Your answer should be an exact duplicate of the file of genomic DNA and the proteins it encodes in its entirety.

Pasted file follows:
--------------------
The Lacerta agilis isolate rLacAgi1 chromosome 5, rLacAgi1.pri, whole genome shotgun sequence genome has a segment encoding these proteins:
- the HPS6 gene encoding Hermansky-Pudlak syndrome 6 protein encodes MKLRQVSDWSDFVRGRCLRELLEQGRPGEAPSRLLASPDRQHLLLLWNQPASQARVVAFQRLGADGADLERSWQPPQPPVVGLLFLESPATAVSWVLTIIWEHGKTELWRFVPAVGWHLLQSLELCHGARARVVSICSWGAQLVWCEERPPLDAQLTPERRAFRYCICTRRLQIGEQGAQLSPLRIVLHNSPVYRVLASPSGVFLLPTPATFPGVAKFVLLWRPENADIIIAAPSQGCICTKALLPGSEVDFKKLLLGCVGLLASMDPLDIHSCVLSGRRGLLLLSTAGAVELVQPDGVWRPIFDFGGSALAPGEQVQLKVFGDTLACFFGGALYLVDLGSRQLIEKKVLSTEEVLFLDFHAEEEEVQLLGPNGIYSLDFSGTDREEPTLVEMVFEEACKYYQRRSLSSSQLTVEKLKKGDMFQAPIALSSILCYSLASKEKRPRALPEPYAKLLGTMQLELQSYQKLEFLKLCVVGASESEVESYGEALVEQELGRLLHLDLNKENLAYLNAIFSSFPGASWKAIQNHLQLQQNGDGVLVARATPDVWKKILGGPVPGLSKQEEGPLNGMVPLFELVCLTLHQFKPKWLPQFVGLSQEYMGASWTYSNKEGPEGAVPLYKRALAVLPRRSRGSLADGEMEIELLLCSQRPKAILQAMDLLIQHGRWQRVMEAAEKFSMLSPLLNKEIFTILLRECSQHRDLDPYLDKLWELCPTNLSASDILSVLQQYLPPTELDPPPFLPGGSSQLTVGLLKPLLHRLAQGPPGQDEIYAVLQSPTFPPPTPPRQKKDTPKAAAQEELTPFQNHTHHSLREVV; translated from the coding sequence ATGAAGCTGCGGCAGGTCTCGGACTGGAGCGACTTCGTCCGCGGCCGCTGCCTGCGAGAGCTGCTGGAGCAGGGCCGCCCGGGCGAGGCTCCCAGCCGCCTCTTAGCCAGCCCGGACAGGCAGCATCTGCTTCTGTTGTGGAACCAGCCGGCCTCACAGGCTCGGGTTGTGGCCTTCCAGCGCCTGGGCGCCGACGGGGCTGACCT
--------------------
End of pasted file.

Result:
The Lacerta agilis isolate rLacAgi1 chromosome 5, rLacAgi1.pri, whole genome shotgun sequence genome has a segment encoding these proteins:
- the HPS6 gene encoding Hermansky-Pudlak syndrome 6 protein encodes MKLRQVSDWSDFVRGRCLRELLEQGRPGEAPSRLLASPDRQHLLLLWNQPASQARVVAFQRLGADGADLERSWQPPQPPVVGLLFLESPATAVSWVLTIIWEHGKTELWRFVPAVGWHLLQSLELCHGARARVVSICSWGAQLVWCEERPPLDAQLTPERRAFRYCICTRRLQIGEQGAQLSPLRIVLHNSPVYRVLASPSGVFLLPTPATFPGVAKFVLLWRPENADIIIAAPSQGCICTKALLPGSEVDFKKLLLGCVGLLASMDPLDIHSCVLSGRRGLLLLSTAGAVELVQPDGVWRPIFDFGGSALAPGEQVQLKVFGDTLACFFGGALYLVDLGSRQLIEKKVLSTEEVLFLDFHAEEEEVQLLGPNGIYSLDFSGTDREEPTLVEMVFEEACKYYQRRSLSSSQLTVEKLKKGDMFQAPIALSSILCYSLASKEKRPRALPEPYAKLLGTMQLELQSYQKLEFLKLCVVGASESEVESYGEALVEQELGRLLHLDLNKENLAYLNAIFSSFPGASWKAIQNHLQLQQNGDGVLVARATPDVWKKILGGPVPGLSKQEEGPLNGMVPLFELVCLTLHQFKPKWLPQFVGLSQEYMGASWTYSNKEGPEGAVPLYKRALAVLPRRSRGSLADGEMEIELLLCSQRPKAILQAMDLLIQHGRWQRVMEAAEKFSMLSPLLNKEIFTILLRECSQHRDLDPYLDKLWELCPTNLSASDILSVLQQYLPPTELDPPPFLPGGSSQLTVGLLKPLLHRLAQGPPGQDEIYAVLQSPTFPPPTPPRQKKDTPKAAAQEELTPFQNHTHHSLREVV; translated from the coding sequence ATGAAGCTGCGGCAGGTCTCGGACTGGAGCGACTTCGTCCGCGGCCGCTGCCTGCGAGAGCTGCTGGAGCAGGGCCGCCCGGGCGAGGCTCCCAGCCGCCTCTTAGCCAGCCCGGACAGGCAGCATCTGCTTCTGTTGTGGAACCAGCCGGCCTCACAGGCTCGGGTTGTGGCCTTCCAGCGCCTGGGCGCCGACGGGGCTGACCT